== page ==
We welcome you and your family to continue to learn and pray with us each day in ways that we believe will elevate your search for meaning and deepen your faith.
We also invite you to keep in touch, reach out to us in times of need, and stay informed as we explore together the challenges and responses to COVID-19 through a Jewish lens.
Although our campus is temporarily closed, our community and all that we are able to offer at this time remain available and open to you in new and exciting ways. Some of our current offerings are listed below. May we all enjoy in peace, community, and good health!
Finding the Sacred in the Mundane
On Shabbat morning a gentleman came up to me and said, “I have a quick question, what’s mysticism?” I ducked the question (gracefully I hope) and promised to get back to him. Since then several more people have commented to me about our sermon/discussion last Shabbat based on Max Kadushin’s concept of Normal Mysticism so I felt that a fuller explanation and discussion was warranted.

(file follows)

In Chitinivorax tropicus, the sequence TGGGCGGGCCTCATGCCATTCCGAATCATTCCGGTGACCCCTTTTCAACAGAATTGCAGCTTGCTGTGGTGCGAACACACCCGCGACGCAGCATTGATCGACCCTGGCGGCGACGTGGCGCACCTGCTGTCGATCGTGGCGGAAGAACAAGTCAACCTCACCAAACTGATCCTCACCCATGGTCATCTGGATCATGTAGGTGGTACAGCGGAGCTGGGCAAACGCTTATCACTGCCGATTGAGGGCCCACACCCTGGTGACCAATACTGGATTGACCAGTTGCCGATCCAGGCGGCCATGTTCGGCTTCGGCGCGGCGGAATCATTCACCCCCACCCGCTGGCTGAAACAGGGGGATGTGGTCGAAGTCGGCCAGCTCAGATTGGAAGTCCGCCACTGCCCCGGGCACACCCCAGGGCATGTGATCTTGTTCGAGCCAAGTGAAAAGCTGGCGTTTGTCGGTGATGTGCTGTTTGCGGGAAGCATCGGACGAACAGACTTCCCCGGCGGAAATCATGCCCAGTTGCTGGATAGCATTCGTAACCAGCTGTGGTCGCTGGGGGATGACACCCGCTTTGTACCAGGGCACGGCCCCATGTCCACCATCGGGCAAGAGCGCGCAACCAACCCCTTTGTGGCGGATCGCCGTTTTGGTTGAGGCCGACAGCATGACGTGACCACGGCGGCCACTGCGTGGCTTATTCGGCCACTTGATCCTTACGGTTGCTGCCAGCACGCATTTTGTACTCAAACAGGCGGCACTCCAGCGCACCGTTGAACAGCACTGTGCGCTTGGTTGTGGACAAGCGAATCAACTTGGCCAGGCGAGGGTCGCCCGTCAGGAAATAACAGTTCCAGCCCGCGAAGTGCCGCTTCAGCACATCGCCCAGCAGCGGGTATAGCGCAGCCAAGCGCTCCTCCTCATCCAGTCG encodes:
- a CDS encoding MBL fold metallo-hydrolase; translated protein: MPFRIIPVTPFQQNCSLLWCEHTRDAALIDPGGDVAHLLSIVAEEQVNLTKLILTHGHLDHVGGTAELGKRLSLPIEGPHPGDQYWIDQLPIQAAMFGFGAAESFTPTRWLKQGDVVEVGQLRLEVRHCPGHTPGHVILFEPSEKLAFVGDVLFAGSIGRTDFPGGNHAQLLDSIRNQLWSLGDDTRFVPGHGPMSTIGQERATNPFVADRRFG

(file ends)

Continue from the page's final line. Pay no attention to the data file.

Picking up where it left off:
First, to answer my patient questioner, mysticism is an awareness of God through direct experience or insight. Therefore, we can understand Kadushin’s Normal Mysticism as an awareness of God attained through normal daily activities. We are blessed with a tradition that normalizes the God experience and does not expect us to only encounter the divine in the synagogue or at peak moments of our lives.
As someone shared with me yesterday, for her normal mysticism is how she integrates who she is in her regular life with her Jewishness. We spend so much of our lives outside of the synagogue engaged in every sort of mundane and banal experience, and normal mysticism enables us to find the sacred in precisely those type of experiences – eating, drinking, caring for our children, reading, going to sleep, driving in a car and so much more.
Is this a concept that resonates with you?
Can you think of an example of a time when the absolutely mundane felt positively divine?